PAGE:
1StorycoasterI’m talking about the midpoint of a story. It’s a delicate time. As I round the corner on page 220 of my current WIP, I’m looking for the tipping point. From now on, my hero and heroine have committed to follow a path. Everything that happens from here on in is because of the action they take now. They aren’t sure where the ride will take them, but there’s no jumping off the coaster till the end.

When I get in my “book head,” it’s easy to get a little lost. Unfortunately, I’m not a plotter. I discover the story along with my character. As they try to figure out what they want and how to get it, I’m busy devising ways to thwart them.

Insert maniacal laughter here!

100_1854Now is when I enter my “Monet” phase. I call it that because it’s hard to make sense of a Monet canvas unless you put a little distance between you and it and view the work from across the room.

Likewise, I’m so close to the characters at this point, it’s hard to make sense of the story structure. The bones are hidden by emotions and motivations, but they still need to be there.

Shagging middleI’ve heard some editors call this part of the story “the shagging middle” because it sometimes devolves into pages and pages of love scenes. Since I always want the lovemaking in my books to mean something, I’d never consider using them as “filler.”

Besides, the book I’m writing now is much sweeter than my other work, so that’s not an option.  So the commitment to join forces to overcome their obstacles for my hero and heroine has to be more emotional than physical.

But either way, this is a crucial time in the life of my story and I type with hope mingled with fear. I always wonder how it’s all going to work out in the end (see my lament above about not being a plotter!) However, on the plus side, if I’m surprised by the turn of events it stands to reason my readers will be tooA Rake by Any Other Name!

How about you? Do you ever find yourself in the middle of a project and wonder where it’s heading? Share it with us and you’ll be entered to win a copy of my latest release A Rake By Any Other Name!

A Rake by Any Other Name is the first Mia Marlowe historical romance I have ever read, but it certainly won’t be the last. This one’s a keeper!

reviewertoppick2Marlowe writes with a unique voice and I particularly loved that she featured the point of view of many of the characters beyond the hero and heroine. It allowed me to embrace the story, the characters, and the setting more fully. Quite frankly, I fell in love, not only with Richard and Sophie, but the whole staff and world of Somerfield Park and Barrett House. I understand this is the first of a series, and I can’t wait to get my hands on the rest.” ~NightOwlRomance

I’ll announce the winner on Sunday, April 12th!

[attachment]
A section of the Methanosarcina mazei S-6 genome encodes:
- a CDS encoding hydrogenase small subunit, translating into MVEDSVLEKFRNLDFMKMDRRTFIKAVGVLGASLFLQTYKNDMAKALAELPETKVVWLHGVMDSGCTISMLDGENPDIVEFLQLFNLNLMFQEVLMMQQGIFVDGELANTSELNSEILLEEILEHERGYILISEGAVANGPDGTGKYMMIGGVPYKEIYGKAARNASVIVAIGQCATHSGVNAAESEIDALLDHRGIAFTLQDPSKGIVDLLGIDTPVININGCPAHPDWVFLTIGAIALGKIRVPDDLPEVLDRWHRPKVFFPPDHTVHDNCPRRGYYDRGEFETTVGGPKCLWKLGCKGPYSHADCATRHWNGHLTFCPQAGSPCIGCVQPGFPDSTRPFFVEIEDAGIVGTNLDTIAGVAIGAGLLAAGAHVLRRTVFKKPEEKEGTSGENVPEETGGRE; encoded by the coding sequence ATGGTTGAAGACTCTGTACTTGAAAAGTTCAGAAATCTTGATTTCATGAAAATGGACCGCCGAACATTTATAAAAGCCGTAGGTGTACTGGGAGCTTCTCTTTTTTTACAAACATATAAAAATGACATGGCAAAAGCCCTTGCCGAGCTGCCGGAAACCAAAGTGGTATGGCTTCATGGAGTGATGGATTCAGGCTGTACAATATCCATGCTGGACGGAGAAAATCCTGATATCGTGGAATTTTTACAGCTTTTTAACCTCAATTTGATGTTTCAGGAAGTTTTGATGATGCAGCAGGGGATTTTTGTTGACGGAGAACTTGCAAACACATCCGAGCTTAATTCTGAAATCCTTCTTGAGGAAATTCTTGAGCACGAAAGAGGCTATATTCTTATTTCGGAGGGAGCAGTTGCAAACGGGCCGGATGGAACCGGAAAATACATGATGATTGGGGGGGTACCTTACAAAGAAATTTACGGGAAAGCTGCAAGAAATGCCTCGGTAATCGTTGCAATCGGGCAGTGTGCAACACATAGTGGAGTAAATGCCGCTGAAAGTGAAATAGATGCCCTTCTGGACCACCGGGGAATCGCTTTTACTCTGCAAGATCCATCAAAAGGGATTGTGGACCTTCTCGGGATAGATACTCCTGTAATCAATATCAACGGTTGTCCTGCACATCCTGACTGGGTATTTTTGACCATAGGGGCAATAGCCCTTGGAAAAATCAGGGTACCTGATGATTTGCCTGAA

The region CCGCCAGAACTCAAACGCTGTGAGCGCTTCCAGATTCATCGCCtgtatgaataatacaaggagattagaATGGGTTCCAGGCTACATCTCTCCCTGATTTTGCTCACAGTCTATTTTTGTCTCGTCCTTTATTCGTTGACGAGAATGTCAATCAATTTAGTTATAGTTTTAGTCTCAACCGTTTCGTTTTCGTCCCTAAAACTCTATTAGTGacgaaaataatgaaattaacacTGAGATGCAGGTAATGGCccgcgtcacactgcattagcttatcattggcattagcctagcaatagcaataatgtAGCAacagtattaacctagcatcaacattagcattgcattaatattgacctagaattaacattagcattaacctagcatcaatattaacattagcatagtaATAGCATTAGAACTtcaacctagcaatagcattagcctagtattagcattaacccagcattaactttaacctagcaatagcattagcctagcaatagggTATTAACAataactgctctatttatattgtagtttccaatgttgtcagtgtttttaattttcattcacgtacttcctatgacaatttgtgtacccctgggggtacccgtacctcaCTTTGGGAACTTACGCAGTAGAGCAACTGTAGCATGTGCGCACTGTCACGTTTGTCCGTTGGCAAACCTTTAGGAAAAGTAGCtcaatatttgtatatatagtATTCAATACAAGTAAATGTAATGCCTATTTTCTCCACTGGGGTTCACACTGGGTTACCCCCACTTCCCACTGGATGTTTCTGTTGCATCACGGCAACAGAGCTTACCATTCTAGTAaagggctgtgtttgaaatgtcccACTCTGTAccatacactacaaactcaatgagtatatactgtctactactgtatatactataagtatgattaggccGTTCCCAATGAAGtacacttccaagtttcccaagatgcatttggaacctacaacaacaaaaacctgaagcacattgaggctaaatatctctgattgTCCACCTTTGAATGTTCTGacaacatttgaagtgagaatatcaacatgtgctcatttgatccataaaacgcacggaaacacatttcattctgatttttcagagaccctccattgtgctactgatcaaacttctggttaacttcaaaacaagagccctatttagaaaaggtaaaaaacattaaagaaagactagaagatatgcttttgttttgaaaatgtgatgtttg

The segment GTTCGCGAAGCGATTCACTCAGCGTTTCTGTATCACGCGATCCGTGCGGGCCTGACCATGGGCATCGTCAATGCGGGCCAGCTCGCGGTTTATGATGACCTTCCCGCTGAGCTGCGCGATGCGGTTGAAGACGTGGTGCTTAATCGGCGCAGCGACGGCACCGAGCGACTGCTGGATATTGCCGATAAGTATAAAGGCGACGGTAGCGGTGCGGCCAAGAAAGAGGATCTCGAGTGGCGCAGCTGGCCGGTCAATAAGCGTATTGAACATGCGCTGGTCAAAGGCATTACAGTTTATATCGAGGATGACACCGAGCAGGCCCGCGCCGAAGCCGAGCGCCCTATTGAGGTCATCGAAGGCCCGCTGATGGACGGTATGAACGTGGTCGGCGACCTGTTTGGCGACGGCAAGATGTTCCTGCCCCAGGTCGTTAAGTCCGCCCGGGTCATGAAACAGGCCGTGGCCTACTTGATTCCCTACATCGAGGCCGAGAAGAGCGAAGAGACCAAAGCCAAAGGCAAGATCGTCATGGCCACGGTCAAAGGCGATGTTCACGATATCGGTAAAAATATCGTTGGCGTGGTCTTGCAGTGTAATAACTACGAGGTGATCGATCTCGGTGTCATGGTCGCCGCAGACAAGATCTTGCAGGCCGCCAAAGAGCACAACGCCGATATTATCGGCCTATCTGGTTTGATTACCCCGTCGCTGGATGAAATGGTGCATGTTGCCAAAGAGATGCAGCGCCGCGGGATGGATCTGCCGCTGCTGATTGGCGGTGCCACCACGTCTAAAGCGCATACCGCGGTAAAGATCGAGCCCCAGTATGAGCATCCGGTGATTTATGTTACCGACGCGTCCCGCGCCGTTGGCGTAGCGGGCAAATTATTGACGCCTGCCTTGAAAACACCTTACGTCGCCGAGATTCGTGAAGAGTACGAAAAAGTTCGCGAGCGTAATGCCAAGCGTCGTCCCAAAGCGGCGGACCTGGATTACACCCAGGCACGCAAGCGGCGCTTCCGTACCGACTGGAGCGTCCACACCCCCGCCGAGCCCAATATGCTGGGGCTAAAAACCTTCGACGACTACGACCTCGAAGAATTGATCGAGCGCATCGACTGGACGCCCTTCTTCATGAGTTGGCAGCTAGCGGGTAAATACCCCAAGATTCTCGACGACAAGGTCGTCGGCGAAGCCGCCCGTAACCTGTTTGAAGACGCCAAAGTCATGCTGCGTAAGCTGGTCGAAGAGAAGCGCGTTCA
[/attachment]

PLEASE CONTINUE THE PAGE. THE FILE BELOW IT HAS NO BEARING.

Book 2 of the Somerfield Park Series, Never Resist a Rake is available for Pre-order now!

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Mia Marlowe
Mia Marlowe

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SydneyI often read outside the romance genre. Lately, I’ve been enjoying a 1950′s set mystery series by James Runcie featuring an English vicar as the amateur sleuth. Ok, I’ll admit it. I was roped in by PBS’s Grantchester series.

As enjoyable as the TV shows are, as usual, the books are better. Actually, the TV show plays fast and loose with the characters in ways that stretch credibility. The books take us deeper into the vicar and his friends. With the leisure of the printed word, Runcie takes us inside Sydney’s thoughts, examines his small triumphs and failures and makes us privy to his struggles when his core values are challenged.

EnglandSydney lives on only 550 pounds a year, so even in 1950, it’s not enough to own a motor car. Instead, he rides a bike. One of his favorite rides takes him 4 or 5 miles out of town to enjoy what he calls “a healing view.” It’s a lovely vista of rolling green hills that says quietly to his soul, “This is England.” It never fails to sooth him.

I knew exactly what he meant. I love the view of the pasture and woods outside my back door. It rests me and reminds me that nothing is so urgent that I can’t take a moment to just breathe. I’ve found a number of places I find nourishing in that way.

2010-08-14 11.30.05Some views feed my imagination. This “keyhole” doorway to the Atlantic shore near Hammond Castle is one of my favorites. The castle is located near Gloucester, MA and was built by a scientist, John Hayes Hammond, Jr, who held over 400 patents–second only to Thomas Edison. It makes me think I might discover anything once I step through the portal.

Do you have a favorite “healing” view? Is there a place you take mental trips to when you need a 10 minute vaca?